Big Sur, CA, USA
Allison Rohland is an artist whose work represents the integration and celebration of the fragmented parts of ourselves. Since 2014, she has instructed artists with intellectual disabilities and Autism and has been honing her own craft. Her body of work consists of emotive abstracts using bold texture and color through mixed media. Her work has been shown internationally as well as on the East and West Coasts of the US. She currently works out of her home studio in Big Sur, CA.
GET TO KNOW ALLISON ROHLAND
Q: WHAT INSPIRES YOUR WORKS? ARE THERE SPECIFIC COLORS, PLACES, EXPERIENCES, ETC. THAT YOU DRAW INSPIRATION FROM?
A: My Terrazzo Collection was created during a time I was exploring who I was as an artist and as a person. It’s about building a new self and taking the “broken” parts of ourselves and turning them into something beautiful. These cast aside parts become the focal point of the painting. The idea behind this collection was actually kind of wild and by chance. I guess you could call it a “happy accident.” I had completed a bold color collection and had little vibrant pieces of paint and plaster left over from that collection that I was about to dispose of in the trash. As they were just about to slip into the trash, I quickly salvaged them and started incorporating them into my work. The first iteration was actually pretty absurd with some hot pink flecks embedded within the mostly neutral works.
For me, I am often inspired by color palettes I see everywhere. It could be a pillow, a plate, a garden of flowers. Sometimes I see random tubes of paint in the studio that are resting next to each other and I think they look cool together and I will build a palette off of that. I like to say that my process is just always to be open and willing to find inspiration in every form and every corner.
Q: WHAT IS ONE ART RELATED ITEM THAT YOU CANNOT LIVE WITHOUT?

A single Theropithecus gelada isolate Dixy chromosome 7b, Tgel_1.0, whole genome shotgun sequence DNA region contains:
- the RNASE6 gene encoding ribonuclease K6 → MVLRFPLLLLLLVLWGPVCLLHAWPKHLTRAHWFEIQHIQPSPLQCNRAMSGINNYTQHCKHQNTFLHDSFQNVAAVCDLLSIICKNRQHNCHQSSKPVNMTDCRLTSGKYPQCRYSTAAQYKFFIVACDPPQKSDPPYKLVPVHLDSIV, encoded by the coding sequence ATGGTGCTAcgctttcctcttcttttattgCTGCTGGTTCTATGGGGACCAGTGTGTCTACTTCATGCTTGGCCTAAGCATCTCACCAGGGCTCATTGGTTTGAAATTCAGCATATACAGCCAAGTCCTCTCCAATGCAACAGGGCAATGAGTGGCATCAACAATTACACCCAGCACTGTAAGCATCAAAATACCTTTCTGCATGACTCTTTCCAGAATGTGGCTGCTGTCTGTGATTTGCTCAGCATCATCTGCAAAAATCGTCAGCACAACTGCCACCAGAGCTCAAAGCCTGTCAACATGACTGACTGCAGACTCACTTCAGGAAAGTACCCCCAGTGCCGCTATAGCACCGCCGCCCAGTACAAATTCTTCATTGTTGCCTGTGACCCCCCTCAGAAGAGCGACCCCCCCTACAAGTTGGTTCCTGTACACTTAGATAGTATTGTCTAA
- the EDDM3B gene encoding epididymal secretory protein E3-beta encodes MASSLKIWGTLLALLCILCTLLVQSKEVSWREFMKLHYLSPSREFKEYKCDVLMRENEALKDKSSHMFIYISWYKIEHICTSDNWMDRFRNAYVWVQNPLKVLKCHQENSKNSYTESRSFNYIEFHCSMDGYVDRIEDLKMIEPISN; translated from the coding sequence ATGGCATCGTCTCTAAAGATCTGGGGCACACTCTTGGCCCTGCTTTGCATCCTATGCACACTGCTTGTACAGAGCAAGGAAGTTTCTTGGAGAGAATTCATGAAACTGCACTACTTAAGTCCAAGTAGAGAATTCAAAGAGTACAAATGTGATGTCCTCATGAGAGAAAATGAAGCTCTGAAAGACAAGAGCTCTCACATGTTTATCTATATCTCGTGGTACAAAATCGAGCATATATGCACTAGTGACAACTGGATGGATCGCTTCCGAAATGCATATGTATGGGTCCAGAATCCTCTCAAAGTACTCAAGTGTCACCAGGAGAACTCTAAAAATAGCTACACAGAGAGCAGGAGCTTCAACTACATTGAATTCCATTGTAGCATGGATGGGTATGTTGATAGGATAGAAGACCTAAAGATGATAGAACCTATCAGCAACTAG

A: I cannot live without my putty knives and texture tools.
Q: WHEN DID YOU BECOME AN ART INSTRUCTOR, AND HOW HAS THAT EXPERIENCE SHAPED YOUR OWN PRACTICE?
A: I became an art instructor a few months after graduating college. I graduated from a small liberal arts college with a degree in English, and I had no idea that art was on the horizon. I was living in Lancaster, PA at the time. A friend had said to me in passing, “I see you working at an art gallery.” I followed her intuitive nudge, but I think I knew deep down that she was right. I ended up applying and was hired as an instructor at a nonprofit organization that was a studio and gallery for artists with intellectual disabilities and Autism.
These artists were so unabashedly themselves and took great pride in everything they created. As a child and preteen I was mentored by a local artist in my community. But my self critic got the better of me and at the age of 12, I declared I was just not good enough to be an artist. But it took working with these artists and appreciating their unique strokes and the way they saw the world to crack something open in me. It gave me permission to explore what was inside of me as we worked different mediums and journeyed through the creative process together. I often say that I was their instructor, but they were truly mine.
I think sometimes you just have to be brave enough to make some really crappy art to get to the good stuff, but to meet yourself with nonjudgement. And that’s what I bring to my art practice after working with these artists. One of my favorite artists always says, “don’t pussyfoot around.” And I think giving myself that type of freedom in my art practice to be bold and take chances has been one of the most beautiful experiences in my life.